Australian carmaker Holden has claimed a carbon tax would jack up car manufacturing costs by as much as $46 million a year.
Holden’s chairman and managing director Mike Devereux said a carbon tax of between $20 and $30 a tonne could cost the three local automotive manufacturers between $30 million and $46 million annually.
He believes ongoing “co-investment” from state and federal governments was vital to maintain the beleaguered industry.
“There are potentially large impacts on what is a very trade-exposed industry,” he said.
“Our costs in the local industry would increase between $30 million and $46 million dollars a year, that’s based on between $20 and $30 per CO2 tonne.”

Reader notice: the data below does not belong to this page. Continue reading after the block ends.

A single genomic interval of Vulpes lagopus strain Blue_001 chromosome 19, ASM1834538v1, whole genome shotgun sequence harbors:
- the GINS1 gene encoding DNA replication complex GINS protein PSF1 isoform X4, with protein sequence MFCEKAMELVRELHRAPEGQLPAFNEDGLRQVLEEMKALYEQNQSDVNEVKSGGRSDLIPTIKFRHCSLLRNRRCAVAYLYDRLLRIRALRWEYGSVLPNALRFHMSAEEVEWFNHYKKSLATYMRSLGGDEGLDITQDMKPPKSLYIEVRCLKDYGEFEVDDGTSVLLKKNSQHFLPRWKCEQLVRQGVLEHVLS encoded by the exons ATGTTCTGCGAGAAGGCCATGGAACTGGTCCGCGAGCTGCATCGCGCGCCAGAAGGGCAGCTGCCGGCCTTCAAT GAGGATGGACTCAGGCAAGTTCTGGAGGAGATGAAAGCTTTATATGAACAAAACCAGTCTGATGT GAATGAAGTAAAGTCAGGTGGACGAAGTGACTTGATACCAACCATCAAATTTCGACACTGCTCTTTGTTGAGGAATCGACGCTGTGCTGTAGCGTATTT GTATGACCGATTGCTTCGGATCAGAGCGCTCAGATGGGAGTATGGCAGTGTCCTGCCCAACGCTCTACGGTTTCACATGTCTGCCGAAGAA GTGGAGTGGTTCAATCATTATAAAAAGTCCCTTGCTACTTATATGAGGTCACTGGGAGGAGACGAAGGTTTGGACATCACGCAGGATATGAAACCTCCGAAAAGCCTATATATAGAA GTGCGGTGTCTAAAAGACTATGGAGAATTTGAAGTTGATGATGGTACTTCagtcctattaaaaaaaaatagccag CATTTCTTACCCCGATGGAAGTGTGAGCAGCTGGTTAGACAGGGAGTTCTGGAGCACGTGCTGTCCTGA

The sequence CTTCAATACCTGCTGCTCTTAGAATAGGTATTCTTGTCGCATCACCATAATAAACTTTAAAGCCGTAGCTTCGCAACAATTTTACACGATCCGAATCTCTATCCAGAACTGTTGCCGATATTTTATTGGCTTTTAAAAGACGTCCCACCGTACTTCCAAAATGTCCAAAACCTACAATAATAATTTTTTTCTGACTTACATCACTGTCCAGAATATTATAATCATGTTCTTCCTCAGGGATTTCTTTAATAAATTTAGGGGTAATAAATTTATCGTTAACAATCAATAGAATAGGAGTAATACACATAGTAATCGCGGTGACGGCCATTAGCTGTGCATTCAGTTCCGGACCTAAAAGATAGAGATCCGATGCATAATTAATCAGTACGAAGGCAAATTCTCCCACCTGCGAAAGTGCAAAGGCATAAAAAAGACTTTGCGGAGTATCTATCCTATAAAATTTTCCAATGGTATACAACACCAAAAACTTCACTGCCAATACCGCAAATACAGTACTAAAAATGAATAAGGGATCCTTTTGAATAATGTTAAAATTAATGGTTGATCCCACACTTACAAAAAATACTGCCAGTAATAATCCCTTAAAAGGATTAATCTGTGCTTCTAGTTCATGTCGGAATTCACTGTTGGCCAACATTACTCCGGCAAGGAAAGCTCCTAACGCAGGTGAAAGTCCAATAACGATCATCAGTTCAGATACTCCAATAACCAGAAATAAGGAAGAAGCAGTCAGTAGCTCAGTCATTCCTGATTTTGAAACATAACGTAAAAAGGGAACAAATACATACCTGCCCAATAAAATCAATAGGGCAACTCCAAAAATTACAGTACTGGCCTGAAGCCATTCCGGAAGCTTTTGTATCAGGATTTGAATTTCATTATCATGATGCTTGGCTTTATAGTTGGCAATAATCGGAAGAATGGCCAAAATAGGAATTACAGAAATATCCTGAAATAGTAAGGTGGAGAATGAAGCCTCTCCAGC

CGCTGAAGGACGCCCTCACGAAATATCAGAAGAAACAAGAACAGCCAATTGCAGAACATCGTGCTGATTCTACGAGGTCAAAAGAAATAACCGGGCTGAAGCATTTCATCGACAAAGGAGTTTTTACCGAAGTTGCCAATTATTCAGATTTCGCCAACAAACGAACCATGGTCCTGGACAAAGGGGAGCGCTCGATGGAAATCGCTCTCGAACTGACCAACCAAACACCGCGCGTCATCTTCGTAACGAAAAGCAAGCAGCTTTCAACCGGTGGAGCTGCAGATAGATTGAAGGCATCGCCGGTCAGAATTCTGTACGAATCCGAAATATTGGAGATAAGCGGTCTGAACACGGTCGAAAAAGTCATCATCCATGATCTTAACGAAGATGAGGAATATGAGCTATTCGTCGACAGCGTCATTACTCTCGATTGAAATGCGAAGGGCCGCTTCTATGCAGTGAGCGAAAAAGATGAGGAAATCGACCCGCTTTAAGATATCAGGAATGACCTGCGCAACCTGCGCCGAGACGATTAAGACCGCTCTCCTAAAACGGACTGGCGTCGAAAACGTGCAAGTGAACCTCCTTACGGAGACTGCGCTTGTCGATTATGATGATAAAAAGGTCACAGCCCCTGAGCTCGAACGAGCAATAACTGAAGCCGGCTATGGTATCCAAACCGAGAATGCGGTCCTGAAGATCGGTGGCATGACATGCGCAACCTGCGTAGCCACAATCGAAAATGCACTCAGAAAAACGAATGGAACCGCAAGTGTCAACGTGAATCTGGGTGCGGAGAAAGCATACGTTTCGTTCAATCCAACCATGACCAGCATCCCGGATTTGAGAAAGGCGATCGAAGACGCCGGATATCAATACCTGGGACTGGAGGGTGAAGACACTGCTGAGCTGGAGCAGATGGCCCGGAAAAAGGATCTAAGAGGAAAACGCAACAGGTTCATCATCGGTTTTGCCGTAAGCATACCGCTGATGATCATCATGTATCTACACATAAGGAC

Mr Devereux believes the industry will come under increased cost pressure — factors that industries in other countries will not be experiencing — and car manufacturing in Australia would again be under threat.
“We and the industry have done a lot, we’ve dropped by 11 per cent in CO2 in the past two years — we will continue to introduce more fuel-efficient vehicles … we make the most fuel efficient Australian-built car here — the Cruze diesel,” he said.
He made the claims as Climate Commissioner Tim Flannery toured the company’s plant at Elizabeth, South Australia.
Professor Flannery was impressed with the industry’s efforts to become more sustainable.
“What we can see is the industry is addressing the emissions issues,” he said.
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